In Charles Duhigg’s book, ‘The Power of Habit’, he lays out a compelling argument both for the powerful and simplicity of habits. They seem to happen without requiring any cognitive output, prompted by some unbeknownst thing working in the back of the mind; Kamaji, toiling in the boiler-room of the cerebellum. I digress. A habit, in general, plays out as follows:

 Cue -> Routine -> Reward

This may appear trivial when thinking about the kind of everyday habits we’re normally concerned with – biting our nails, having a coffee, checking snapstagram, etc. – but it could have non-obvious things to say about problem solving. For example, when a teacher is presented with a problem they are quickly, as if without thinking, to get the correct answer. This unthinking aspect suggests to me that at least partially there is some element of habitual reasoning going on. For example, if I’m presented with the following: 

What is the gradient at x=2?

My brain seems to do the following things without much effort: 1. notices “f(x)”, 2. notices “gradient”, 3.  notices “at x=2”. These three things combined are sufficient to cue the routine for differentiation in order to find the gradient. My question is: 

Would thinking in terms of habits be of use to students?

An immediate objection to this idea might be that maths is an odd subject and that the other subjects are more complex and less formulaic. This may be true in general but there may be parts of subjects like English or Classical Studies that could make use of this framework: for example, writing an essay is incredibly formulaic. A better objection may be to ask whether thinking in terms of habits for these subjects may be more of a hindrance than a help.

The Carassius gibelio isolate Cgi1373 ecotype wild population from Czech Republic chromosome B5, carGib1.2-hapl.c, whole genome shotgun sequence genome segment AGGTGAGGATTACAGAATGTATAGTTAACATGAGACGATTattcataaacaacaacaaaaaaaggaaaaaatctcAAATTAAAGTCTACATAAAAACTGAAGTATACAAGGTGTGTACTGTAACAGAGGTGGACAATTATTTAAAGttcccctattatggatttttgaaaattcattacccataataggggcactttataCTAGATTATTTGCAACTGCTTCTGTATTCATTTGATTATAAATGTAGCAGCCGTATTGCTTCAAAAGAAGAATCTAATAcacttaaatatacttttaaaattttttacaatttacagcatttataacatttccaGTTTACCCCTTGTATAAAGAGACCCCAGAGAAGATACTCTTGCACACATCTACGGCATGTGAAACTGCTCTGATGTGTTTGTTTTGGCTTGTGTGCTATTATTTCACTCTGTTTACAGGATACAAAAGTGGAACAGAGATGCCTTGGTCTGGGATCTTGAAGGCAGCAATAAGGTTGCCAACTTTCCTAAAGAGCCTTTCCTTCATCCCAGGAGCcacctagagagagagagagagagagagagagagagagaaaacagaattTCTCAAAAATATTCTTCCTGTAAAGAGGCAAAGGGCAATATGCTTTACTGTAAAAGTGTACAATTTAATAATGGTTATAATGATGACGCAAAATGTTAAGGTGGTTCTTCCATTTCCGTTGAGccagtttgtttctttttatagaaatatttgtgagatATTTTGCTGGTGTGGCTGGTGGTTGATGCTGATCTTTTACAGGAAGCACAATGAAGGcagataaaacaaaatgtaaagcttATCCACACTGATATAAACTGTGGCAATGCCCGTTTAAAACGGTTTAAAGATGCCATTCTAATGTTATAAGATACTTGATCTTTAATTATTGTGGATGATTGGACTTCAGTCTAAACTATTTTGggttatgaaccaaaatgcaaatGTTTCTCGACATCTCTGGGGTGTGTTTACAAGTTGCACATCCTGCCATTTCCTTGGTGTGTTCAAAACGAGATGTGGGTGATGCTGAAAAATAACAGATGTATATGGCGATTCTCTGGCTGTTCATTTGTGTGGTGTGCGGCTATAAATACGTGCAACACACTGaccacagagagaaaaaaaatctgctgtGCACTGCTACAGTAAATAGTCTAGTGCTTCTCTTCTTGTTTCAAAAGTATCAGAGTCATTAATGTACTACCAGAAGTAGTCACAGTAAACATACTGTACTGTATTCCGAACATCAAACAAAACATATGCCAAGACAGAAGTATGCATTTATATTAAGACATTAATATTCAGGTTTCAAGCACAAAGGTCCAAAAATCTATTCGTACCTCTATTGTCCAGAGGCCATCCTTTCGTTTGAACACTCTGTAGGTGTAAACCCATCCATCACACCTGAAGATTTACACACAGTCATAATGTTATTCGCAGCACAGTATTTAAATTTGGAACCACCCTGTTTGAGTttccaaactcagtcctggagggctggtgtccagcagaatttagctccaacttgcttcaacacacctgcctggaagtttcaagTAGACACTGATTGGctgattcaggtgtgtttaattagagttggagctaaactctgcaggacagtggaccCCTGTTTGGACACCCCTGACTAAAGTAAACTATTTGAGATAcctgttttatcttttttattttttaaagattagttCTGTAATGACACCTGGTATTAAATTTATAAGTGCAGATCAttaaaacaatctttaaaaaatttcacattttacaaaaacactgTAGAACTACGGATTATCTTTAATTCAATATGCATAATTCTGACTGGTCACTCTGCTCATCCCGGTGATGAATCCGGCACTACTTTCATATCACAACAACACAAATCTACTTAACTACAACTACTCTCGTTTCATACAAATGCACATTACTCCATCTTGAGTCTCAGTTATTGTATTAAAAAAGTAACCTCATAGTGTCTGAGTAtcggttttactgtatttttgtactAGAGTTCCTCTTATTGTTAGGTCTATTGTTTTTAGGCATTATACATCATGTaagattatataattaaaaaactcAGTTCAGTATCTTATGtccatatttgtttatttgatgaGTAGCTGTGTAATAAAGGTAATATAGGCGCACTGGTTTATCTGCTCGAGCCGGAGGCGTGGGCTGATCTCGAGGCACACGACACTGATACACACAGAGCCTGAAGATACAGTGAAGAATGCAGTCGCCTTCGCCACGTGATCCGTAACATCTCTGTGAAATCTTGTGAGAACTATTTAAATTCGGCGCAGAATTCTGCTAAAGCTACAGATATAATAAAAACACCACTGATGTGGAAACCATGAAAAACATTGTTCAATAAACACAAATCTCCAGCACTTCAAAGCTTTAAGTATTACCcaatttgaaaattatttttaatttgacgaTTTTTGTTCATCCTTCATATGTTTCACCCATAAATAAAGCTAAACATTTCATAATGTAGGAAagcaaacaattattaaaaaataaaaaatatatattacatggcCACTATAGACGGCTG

A different kind of objection could be that this is exactly the kind of practice teachers have been trying to disentangle themselves from for decades: namely, rote learning. Terror! Woe! Maybe not. There does seem to be evidence suggesting a middle ground memorisation and general strategies is the best way forward (more on this at a later date, I would imagine). Regardless, this is going to occupy my thinking for the next wee while.

In an effort to give it some semblance of scrutiny I’ll be breaking it down into three stages: Routine, Cue, and Reward (shockingly enough), in that order. 

Routine – I’ll look at Mastery as a means for building the skills. 

Cue – I’ll look at language: breaking down what each word means and then building connections with the skills themselves.

Reward –  I’m not sure yet, that’s Future-Rees’s problem.

Unfortunately it won’t have the benefit of a rigorous experiment but it should be interesting to see if we can put Kamaji to work in the classroom. 

Kamaji & Maths: The Power of Habit in Problem-Solving
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